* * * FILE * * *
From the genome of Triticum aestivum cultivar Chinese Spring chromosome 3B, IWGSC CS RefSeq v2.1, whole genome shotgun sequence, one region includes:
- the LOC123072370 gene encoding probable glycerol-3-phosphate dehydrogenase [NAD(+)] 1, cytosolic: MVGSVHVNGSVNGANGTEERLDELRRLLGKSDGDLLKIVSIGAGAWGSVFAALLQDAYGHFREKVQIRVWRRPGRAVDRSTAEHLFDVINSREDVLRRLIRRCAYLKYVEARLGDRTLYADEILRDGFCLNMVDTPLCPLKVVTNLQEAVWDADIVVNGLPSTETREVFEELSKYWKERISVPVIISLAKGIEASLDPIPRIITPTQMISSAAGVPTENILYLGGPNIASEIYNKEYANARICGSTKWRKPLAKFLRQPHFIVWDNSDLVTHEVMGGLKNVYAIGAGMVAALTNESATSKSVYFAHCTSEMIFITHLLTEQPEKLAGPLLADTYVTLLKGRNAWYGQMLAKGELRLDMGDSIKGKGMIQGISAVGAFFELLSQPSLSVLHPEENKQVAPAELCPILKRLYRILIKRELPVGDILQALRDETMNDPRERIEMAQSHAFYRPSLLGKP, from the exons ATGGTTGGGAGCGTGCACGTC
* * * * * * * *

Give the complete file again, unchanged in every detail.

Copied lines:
From the genome of Triticum aestivum cultivar Chinese Spring chromosome 3B, IWGSC CS RefSeq v2.1, whole genome shotgun sequence, one region includes:
- the LOC123072370 gene encoding probable glycerol-3-phosphate dehydrogenase [NAD(+)] 1, cytosolic: MVGSVHVNGSVNGANGTEERLDELRRLLGKSDGDLLKIVSIGAGAWGSVFAALLQDAYGHFREKVQIRVWRRPGRAVDRSTAEHLFDVINSREDVLRRLIRRCAYLKYVEARLGDRTLYADEILRDGFCLNMVDTPLCPLKVVTNLQEAVWDADIVVNGLPSTETREVFEELSKYWKERISVPVIISLAKGIEASLDPIPRIITPTQMISSAAGVPTENILYLGGPNIASEIYNKEYANARICGSTKWRKPLAKFLRQPHFIVWDNSDLVTHEVMGGLKNVYAIGAGMVAALTNESATSKSVYFAHCTSEMIFITHLLTEQPEKLAGPLLADTYVTLLKGRNAWYGQMLAKGELRLDMGDSIKGKGMIQGISAVGAFFELLSQPSLSVLHPEENKQVAPAELCPILKRLYRILIKRELPVGDILQALRDETMNDPRERIEMAQSHAFYRPSLLGKP, from the exons ATGGTTGGGAGCGTGCACGTC